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Biden to draw contrast with McCarthy Wall Street speech with visit to union facility

President Biden on Wednesday will visit a union training facility in Maryland, where he will seek to contrast his economic vision with that of House Republicans after Speaker Kevin McCarthy (R-Calif.) spoke on Wall Street earlier this week.

Biden will deliver remarks at the International Union of Operating Engineers (IUOE) Local 77 Training Center, where he will criticize House Republicans’ plan for government spending cuts and efforts to take away government assistance from some Americans, according to a White House official.

The president is also expected to emphasize his own budget proposal, which calls for increased taxes on wealthy Americans and large corporations in order to strengthen Medicare and reduce the deficit over the next 10 years, the White House official said.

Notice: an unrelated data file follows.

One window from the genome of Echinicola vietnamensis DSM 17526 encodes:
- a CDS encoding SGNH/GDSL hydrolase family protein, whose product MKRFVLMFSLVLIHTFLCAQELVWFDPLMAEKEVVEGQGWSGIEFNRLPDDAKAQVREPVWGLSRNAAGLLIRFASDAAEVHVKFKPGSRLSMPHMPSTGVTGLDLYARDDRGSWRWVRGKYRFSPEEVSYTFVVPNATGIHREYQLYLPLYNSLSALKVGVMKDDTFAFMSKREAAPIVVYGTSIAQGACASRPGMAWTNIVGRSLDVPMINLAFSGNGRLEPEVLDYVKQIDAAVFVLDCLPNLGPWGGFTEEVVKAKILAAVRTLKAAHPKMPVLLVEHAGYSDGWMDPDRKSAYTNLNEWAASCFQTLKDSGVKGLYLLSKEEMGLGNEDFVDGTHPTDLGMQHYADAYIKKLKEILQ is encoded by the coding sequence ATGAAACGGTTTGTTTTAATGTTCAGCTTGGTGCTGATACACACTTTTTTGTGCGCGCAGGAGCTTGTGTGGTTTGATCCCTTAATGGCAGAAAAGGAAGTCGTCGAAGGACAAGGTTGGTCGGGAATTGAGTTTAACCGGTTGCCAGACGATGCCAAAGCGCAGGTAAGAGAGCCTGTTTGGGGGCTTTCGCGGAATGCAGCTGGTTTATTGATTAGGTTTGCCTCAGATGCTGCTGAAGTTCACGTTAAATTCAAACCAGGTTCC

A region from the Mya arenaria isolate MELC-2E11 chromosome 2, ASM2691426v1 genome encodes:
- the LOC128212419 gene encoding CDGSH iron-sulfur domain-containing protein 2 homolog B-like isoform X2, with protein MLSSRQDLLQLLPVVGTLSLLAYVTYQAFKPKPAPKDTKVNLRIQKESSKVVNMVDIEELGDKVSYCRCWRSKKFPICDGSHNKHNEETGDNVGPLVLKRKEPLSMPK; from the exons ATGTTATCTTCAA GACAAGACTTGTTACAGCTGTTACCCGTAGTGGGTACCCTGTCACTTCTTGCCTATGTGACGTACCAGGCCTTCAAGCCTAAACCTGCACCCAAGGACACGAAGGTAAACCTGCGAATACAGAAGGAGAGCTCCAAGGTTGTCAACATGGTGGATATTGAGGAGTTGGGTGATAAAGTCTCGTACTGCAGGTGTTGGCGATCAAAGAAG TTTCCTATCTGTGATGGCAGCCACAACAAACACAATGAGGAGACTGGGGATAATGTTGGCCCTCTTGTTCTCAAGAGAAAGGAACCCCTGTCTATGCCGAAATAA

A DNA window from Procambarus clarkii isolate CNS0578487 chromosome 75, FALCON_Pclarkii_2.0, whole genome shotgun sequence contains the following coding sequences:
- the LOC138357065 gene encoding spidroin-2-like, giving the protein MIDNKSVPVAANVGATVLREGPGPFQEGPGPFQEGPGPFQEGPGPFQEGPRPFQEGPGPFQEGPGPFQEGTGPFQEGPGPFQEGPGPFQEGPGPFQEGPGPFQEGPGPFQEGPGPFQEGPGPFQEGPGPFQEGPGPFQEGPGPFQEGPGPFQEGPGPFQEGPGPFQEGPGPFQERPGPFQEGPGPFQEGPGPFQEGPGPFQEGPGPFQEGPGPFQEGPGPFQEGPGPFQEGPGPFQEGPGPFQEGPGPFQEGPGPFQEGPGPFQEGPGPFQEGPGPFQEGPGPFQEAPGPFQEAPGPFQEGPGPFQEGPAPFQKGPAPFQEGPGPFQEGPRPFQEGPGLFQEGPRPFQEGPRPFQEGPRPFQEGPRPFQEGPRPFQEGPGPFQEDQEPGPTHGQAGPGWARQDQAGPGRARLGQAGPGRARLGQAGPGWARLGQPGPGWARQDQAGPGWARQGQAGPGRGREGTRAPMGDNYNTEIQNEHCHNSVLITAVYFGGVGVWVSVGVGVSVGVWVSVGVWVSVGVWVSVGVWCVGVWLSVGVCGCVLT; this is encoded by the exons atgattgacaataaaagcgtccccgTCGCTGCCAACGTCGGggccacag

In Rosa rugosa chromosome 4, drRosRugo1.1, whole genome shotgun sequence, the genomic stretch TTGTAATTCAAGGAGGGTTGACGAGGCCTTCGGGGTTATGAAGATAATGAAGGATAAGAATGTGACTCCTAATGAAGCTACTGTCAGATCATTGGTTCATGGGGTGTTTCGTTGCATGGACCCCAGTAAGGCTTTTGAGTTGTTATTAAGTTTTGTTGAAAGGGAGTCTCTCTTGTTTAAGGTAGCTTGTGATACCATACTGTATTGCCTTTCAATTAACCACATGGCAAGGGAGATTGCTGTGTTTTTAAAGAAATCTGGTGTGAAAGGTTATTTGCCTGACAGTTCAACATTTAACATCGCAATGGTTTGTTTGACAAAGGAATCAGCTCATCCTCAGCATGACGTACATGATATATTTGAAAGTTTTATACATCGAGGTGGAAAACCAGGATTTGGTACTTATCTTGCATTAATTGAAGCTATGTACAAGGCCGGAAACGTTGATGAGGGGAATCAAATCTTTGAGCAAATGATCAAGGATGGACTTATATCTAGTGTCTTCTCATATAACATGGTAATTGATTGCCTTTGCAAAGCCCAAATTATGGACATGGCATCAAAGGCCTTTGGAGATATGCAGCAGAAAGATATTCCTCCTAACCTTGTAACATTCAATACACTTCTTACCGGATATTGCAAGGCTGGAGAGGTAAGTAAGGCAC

Biden’s visit to the Maryland union facility will come two days after McCarthy traveled to New York City, where he offered up his plans to deal with the debt ceiling.

The Speaker, in his remarks on Wall Street, said the the House Republican Conference would move forward with its own measure in the coming weeks to stave off a national default, but that proposal quickly fell flat with the administration and congressional Democrats.

McCarthy said the House would vote to lift the debt ceiling into 2024, which would punt the issue into the heart of campaign season. He also said the forthcoming plan would seek to limit federal spending, with proposals to return discretionary funding levels to 2022 levels “and then limit the growth of spending over the next 10 years to 1 percent of annual growth,” without “touching Social Security and Medicare.”

McCarthy reiterated calls for tougher work requirements, as more Republicans set their sights on potential changes to the Supplemental Nutrition Assistance Program (SNAP), previously known as the food stamps program.

Negotiations between the White House and House Republicans over how to act on the debt limit, which caps how much money the Treasury can owe to cover the country’s bills, are at a standstill.

The White House has been adamant that Congress should pass a clean measure to raise the debt ceiling, as it has for decades under Republican and Democratic presidents, and any negotiations over government spending should be handled separately.

Source: The Hill

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